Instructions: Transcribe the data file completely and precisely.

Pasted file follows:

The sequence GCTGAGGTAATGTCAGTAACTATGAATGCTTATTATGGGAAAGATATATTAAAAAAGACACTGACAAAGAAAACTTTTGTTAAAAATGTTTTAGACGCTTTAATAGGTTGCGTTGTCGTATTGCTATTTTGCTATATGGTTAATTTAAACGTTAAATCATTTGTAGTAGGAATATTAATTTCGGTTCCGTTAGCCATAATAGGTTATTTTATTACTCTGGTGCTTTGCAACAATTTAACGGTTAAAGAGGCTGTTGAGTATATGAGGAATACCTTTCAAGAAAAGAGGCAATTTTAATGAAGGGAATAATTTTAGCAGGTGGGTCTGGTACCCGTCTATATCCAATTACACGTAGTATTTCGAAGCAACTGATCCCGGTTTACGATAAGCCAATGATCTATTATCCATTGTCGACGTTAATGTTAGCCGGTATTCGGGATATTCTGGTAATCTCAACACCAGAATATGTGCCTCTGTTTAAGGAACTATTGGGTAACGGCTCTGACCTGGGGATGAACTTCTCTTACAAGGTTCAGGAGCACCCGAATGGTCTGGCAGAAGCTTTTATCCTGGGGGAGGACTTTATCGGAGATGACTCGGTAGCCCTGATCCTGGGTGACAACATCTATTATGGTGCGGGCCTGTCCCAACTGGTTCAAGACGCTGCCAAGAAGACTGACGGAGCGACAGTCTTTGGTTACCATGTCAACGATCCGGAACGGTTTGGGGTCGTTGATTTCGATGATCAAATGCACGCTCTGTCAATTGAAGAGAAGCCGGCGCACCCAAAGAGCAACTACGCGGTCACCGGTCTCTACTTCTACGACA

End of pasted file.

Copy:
The sequence GCTGAGGTAATGTCAGTAACTATGAATGCTTATTATGGGAAAGATATATTAAAAAAGACACTGACAAAGAAAACTTTTGTTAAAAATGTTTTAGACGCTTTAATAGGTTGCGTTGTCGTATTGCTATTTTGCTATATGGTTAATTTAAACGTTAAATCATTTGTAGTAGGAATATTAATTTCGGTTCCGTTAGCCATAATAGGTTATTTTATTACTCTGGTGCTTTGCAACAATTTAACGGTTAAAGAGGCTGTTGAGTATATGAGGAATACCTTTCAAGAAAAGAGGCAATTTTAATGAAGGGAATAATTTTAGCAGGTGGGTCTGGTACCCGTCTATATCCAATTACACGTAGTATTTCGAAGCAACTGATCCCGGTTTACGATAAGCCAATGATCTATTATCCATTGTCGACGTTAATGTTAGCCGGTATTCGGGATATTCTGGTAATCTCAACACCAGAATATGTGCCTCTGTTTAAGGAACTATTGGGTAACGGCTCTGACCTGGGGATGAACTTCTCTTACAAGGTTCAGGAGCACCCGAATGGTCTGGCAGAAGCTTTTATCCTGGGGGAGGACTTTATCGGAGATGACTCGGTAGCCCTGATCCTGGGTGACAACATCTATTATGGTGCGGGCCTGTCCCAACTGGTTCAAGACGCTGCCAAGAAGACTGACGGAGCGACAGTCTTTGGTTACCATGTCAACGATCCGGAACGGTTTGGGGTCGTTGATTTCGATGATCAAATGCACGCTCTGTCAATTGAAGAGAAGCCGGCGCACCCAAAGAGCAACTACGCGGTCACCGGTCTCTACTTCTACGACA